Fiduciaries must drill down on Expenses

Investment managers and service providers to qualified retirement plans must disclose the fees they charges to the plan fiduciaries of the investing plans.  The Department of Labor launched a huge project many years ago focusing on these fee disclosures which culminated in a Final Regulation being issued in 2012.

ERISA lawyers, plan sponsors and services providers have devoted endless hours to compliance with the 408(b)(2) requirements.

Where have the Private Equity firms been?   And, where have the fiduciaries been?

Gretchen Morgenson reported yesterday, Pension Funds Can Only Guess at Private Equity’s Cost, that with respect to “rates of return and hidden costs”, private equity funds are as “impenetrable as a lockbox”.

Why are plan fiduciaries still guessing?

Many private equity funds implement restrictions with respect to the character of their investors so as to avoid certain requirements of ERISA.  Notwithstanding these limits, however, many ERISA qualified funds, as well as public retirement funds, do in fact, invest in private equity funds.   The fiduciaries of these plans have a statutory duty to determine that compensation paid to service providers is reasonable.   The disclosure regulations are designed to facilitate this determination.

According to Morgenson a few public investors, namely the Treasurer of the State of South Carolina, and a member of CalPERS, have tried to obtain data and information to assess whether the fees paid to private equity firms constitute reasonable compensation.   But, obtaining this data can be a challenge.

Furthermore, the relevant accounting rules are not clear.

Despite the opacity surrounding these fees, Morgenson reports that consultants and business academics have begun challenging the accuracy of the fee disclosures.  Morgenson links to a recently released study by CEM Benchmarking,  based in Toronto which addresses many of the complexities and deficiency with respect to recent fee disclosures.

All ERISA fiduciaries are on Notice.  It is your obligation to dig deep to understand the fees associated with a private equity investment.  Any fiduciary who does not have the expertise to make these determinations, should hire an expert for assistance.  Failure to do so could be a breach of fiduciary duty.

Given the resistance by Private Equity firms to these disclosures, the requests must be persistent, consistent and demanded by all investor fiduciaries.  Plan participants deserve as much.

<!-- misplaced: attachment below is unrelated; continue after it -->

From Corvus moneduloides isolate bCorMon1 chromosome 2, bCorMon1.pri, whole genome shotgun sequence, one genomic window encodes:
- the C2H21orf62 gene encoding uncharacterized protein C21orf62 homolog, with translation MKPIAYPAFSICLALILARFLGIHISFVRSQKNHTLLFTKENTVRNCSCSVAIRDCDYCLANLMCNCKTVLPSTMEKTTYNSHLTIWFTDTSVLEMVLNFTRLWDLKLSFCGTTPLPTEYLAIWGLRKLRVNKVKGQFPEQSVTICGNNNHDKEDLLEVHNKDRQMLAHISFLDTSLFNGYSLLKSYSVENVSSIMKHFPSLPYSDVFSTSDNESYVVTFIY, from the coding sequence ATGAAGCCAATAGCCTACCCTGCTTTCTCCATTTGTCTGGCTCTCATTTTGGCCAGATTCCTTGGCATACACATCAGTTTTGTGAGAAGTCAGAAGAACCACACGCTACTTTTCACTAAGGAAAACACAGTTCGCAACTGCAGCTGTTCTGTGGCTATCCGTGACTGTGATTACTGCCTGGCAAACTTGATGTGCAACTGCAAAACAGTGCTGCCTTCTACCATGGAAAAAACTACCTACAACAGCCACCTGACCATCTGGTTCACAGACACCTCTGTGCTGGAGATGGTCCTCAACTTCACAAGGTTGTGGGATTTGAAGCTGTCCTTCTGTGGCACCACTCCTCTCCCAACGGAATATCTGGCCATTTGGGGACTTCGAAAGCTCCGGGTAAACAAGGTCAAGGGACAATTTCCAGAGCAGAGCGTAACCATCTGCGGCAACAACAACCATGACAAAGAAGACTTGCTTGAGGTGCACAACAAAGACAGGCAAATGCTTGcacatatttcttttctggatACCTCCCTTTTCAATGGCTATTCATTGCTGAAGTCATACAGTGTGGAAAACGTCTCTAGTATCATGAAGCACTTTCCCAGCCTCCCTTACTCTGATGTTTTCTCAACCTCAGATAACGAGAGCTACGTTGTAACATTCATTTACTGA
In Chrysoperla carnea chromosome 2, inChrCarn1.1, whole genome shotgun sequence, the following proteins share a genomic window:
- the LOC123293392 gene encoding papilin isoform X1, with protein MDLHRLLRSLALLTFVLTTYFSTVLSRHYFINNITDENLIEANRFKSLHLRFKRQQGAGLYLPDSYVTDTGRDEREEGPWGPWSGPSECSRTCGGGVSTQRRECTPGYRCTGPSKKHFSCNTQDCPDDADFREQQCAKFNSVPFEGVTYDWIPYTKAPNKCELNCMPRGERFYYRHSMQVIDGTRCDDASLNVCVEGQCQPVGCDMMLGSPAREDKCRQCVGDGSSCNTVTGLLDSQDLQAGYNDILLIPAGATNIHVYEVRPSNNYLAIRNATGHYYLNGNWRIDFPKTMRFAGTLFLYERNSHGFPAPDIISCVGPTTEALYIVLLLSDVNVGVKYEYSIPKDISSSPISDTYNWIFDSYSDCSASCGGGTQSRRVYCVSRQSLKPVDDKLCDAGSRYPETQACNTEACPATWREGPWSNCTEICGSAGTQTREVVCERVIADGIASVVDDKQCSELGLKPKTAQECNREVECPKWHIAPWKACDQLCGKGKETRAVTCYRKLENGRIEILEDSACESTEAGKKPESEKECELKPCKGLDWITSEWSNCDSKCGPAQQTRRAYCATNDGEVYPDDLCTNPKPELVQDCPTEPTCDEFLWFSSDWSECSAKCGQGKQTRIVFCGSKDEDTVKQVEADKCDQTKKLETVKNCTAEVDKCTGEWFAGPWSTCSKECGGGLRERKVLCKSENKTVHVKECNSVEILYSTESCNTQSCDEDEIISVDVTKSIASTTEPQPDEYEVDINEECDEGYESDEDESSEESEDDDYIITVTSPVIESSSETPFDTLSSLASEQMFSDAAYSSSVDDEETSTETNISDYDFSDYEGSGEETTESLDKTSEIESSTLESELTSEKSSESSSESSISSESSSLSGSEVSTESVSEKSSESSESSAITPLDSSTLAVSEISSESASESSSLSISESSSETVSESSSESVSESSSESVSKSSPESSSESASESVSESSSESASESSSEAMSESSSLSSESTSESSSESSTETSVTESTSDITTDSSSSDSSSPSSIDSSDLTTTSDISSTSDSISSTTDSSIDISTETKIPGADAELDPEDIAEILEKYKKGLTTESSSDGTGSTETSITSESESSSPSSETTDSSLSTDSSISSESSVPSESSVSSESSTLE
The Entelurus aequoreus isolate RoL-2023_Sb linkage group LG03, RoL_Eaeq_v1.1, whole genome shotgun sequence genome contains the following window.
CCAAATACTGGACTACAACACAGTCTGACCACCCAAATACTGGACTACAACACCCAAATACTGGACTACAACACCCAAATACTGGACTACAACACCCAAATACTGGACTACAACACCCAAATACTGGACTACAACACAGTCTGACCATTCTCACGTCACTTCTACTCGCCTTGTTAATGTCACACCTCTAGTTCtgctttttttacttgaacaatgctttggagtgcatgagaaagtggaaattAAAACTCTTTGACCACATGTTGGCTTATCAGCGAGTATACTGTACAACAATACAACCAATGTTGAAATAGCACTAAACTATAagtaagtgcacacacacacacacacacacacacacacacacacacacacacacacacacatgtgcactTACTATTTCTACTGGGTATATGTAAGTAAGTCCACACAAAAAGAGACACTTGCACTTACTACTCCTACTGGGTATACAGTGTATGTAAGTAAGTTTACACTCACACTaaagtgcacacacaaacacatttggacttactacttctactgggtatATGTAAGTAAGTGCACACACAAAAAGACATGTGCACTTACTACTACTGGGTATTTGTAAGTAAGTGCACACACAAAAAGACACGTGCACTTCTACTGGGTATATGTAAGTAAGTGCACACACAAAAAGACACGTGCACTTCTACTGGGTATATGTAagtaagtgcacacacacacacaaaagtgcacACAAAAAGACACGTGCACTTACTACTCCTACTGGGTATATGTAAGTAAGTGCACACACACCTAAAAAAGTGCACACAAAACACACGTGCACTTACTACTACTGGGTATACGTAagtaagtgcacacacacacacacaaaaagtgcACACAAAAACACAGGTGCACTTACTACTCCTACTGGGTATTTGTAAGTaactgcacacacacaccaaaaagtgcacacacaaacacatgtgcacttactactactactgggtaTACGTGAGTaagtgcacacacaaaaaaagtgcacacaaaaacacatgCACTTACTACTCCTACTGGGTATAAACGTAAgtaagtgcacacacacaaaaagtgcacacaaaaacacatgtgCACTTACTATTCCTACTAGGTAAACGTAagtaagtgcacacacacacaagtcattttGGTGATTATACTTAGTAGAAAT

Continue Reading


Fiduciaries, Can You Pick the Best Ones

Calpers’s announcement that it is liquidating its hedge fund investments continues to attract widespread attention.  Hedge Funds Lose Calpers, and More as reported by James B. Stewart in the New York Times.

“Foremost were fees”.   In light of the middling performance of Calpers’ allocation to hedge funds, the fees could not be justified.  One of Calpers’s “core beliefs” as stated on its website, “Costs matter and need to be effectively managed.”

ERISA takes this concept a step further.  Right in the statute, it provides that fiduciaries are required to “defray expenses”.  How the Department of Labor continues to permit the investment of plan assets in hedge funds is perplexing.

In addition to fees, however, another challenge looms large.   With over 10,000 hedge funds in the market place, how does a fiduciary pick the “best” fund(s)?   This is the same question the indexers have been asking about active managers for decades.  It is at the very core of Modern Portfolio Theory.

Apparently, even Calpers, with all of its resources and its heft in the marketplace, wasn’t able to crack this nut.

As I first identified just prior to Calpers’ announcement, Hedge Funds: Prudent Investments?, EVERY fiduciary needs to be evaluating the role of hedge funds in the portfolios they oversee.

But, the analysis can’t stop with hedge funds.   In the event that hedge fund investments are liquidated, fiduciaries then need to decide where to allocate the cash proceeds.   The investment environment it tough:

  • record low interest rates
  • record high in US equity markets
  • European debt crisis continues
  • geopolitical risks
  • Federal Reserve’s quantitative easing is about to end.

This might not be the most auspicious time for fiduciaries to be re-visiting their asset allocations in light of hedge fund liquidations.

But, fiduciaries don’t get to choose the investment environment.  They must make prudent decisions in light of the real word risks currently prevailing.

Continue Reading


Maybe the Start of a Trend

The nation’s largest pension fund has announced that it will be liquidating its positions in 24 hedge funds and 6 hedge fund-of-funds.  CalPERS, Nation’s Biggest Pension Fund, to End Hedge Fund Investments reported in today’s New York Times.

Possibly someone read my recent blog post, Hedge Funds: Prudent Investments?

There is little complicated about this decision.  It comes down to fees, risks, and returns.

Not surprisingly, a professional with a hedge fund advisory firm explains, “Hedge Funds are the place to be now because people are expecting a major correction.”

Really? That’s the rationale?